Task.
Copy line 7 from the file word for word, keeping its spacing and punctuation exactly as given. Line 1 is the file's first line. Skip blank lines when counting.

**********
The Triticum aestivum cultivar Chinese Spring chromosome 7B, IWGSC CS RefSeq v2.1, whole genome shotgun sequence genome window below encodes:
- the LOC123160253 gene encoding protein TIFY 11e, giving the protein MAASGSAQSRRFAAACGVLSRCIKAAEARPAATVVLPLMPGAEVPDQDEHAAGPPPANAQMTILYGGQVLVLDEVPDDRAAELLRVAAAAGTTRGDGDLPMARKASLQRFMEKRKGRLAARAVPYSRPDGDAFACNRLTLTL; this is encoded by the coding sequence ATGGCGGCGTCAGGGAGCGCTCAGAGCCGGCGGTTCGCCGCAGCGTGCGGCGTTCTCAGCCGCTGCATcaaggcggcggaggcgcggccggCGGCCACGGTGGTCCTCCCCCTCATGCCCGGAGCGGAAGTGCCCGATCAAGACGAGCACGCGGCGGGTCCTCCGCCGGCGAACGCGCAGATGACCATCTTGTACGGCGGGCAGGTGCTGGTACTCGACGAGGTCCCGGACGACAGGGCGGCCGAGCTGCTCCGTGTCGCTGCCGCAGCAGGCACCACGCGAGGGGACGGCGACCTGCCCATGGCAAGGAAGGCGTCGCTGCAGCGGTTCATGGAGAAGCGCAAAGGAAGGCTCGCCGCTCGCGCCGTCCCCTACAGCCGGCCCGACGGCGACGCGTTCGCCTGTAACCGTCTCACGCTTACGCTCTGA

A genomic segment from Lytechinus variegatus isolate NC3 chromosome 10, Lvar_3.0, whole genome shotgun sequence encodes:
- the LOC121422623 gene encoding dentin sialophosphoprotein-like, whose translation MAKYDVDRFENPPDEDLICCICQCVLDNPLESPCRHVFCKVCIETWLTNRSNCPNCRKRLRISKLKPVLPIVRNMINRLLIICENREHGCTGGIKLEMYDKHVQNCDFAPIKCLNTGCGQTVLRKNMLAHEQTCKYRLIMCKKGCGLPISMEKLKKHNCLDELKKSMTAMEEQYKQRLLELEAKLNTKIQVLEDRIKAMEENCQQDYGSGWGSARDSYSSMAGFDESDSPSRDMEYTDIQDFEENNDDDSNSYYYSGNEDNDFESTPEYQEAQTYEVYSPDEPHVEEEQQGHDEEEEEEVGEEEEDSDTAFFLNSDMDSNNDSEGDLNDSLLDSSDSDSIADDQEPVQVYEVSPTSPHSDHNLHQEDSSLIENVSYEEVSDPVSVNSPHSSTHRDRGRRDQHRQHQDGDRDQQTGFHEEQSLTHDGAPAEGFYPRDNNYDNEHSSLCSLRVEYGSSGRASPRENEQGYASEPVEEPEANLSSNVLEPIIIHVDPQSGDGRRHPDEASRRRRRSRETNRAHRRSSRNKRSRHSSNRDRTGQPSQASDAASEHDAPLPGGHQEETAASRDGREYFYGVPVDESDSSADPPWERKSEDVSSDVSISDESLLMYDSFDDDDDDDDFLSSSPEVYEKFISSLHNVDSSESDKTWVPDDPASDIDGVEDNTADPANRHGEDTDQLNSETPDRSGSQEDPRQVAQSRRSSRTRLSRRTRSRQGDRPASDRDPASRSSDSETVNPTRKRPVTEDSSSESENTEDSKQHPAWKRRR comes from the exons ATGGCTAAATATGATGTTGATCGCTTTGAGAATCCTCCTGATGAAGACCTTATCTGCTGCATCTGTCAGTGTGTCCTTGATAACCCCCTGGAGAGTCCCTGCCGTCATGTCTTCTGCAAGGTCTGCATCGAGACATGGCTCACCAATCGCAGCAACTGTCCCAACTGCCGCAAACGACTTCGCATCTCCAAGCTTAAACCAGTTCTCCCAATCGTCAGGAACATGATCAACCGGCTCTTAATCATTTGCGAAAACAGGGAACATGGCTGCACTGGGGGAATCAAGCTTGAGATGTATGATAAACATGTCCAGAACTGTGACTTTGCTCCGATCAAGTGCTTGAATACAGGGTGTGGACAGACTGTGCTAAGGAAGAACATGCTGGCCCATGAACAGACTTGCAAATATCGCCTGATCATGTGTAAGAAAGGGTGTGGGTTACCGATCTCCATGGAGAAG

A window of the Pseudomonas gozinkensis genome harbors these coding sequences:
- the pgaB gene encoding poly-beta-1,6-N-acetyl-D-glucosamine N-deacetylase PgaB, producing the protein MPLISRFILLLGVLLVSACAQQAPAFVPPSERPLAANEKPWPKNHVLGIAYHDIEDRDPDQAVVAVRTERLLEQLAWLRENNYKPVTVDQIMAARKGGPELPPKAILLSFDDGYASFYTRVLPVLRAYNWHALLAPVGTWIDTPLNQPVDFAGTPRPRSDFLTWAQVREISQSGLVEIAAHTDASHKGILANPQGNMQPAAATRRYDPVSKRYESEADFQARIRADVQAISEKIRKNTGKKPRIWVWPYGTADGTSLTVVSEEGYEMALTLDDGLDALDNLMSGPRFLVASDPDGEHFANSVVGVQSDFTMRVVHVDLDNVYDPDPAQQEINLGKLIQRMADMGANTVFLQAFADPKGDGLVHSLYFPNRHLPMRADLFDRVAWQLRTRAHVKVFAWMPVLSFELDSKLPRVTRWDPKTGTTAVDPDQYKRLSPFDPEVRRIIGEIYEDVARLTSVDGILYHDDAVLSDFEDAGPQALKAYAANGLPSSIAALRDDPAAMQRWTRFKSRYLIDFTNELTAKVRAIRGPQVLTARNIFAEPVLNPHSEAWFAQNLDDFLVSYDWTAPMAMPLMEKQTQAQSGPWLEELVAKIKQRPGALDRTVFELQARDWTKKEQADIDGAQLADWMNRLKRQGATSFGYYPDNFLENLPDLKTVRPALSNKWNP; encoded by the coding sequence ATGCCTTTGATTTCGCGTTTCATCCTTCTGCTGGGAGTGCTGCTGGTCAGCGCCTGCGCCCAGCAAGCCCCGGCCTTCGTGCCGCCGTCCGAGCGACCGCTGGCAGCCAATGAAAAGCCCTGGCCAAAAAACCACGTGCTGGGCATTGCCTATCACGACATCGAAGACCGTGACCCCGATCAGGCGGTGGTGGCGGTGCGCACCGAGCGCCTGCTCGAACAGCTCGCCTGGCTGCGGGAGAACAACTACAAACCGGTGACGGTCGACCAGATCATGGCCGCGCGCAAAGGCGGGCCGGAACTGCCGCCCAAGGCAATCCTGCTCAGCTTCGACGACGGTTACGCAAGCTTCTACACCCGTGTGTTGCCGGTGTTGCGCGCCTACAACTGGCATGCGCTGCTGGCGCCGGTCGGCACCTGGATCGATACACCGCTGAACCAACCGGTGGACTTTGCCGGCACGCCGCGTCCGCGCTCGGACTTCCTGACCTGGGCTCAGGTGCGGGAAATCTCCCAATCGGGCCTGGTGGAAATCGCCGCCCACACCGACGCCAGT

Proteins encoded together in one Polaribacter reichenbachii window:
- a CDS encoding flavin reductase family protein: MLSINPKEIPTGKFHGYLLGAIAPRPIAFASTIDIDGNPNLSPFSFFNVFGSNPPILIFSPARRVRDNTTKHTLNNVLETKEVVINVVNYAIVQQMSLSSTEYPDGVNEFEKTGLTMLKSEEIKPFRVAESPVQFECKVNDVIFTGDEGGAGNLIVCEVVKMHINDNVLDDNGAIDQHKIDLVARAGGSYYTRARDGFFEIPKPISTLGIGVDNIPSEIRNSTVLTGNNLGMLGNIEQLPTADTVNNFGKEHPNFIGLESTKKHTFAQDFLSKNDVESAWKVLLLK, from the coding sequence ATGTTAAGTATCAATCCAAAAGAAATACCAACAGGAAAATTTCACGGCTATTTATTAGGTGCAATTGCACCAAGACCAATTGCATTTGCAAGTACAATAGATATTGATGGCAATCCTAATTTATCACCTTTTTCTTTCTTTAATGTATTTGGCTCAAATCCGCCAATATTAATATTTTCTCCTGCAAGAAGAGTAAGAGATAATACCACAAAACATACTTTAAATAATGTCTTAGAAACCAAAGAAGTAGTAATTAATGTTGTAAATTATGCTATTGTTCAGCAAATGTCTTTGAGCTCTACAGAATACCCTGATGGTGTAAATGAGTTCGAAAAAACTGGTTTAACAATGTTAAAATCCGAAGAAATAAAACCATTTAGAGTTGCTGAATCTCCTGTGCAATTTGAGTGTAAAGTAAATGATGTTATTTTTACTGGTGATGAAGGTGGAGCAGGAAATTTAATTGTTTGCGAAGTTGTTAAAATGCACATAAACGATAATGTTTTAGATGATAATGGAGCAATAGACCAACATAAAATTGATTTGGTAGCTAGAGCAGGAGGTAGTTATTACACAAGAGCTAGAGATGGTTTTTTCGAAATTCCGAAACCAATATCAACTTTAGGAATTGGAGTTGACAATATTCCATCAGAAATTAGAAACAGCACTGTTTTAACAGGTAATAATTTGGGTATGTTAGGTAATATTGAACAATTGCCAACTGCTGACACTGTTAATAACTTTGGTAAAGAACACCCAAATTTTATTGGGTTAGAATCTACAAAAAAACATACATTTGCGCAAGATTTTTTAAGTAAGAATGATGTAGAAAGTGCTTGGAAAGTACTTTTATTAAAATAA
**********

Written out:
Proteins encoded together in one Polaribacter reichenbachii window: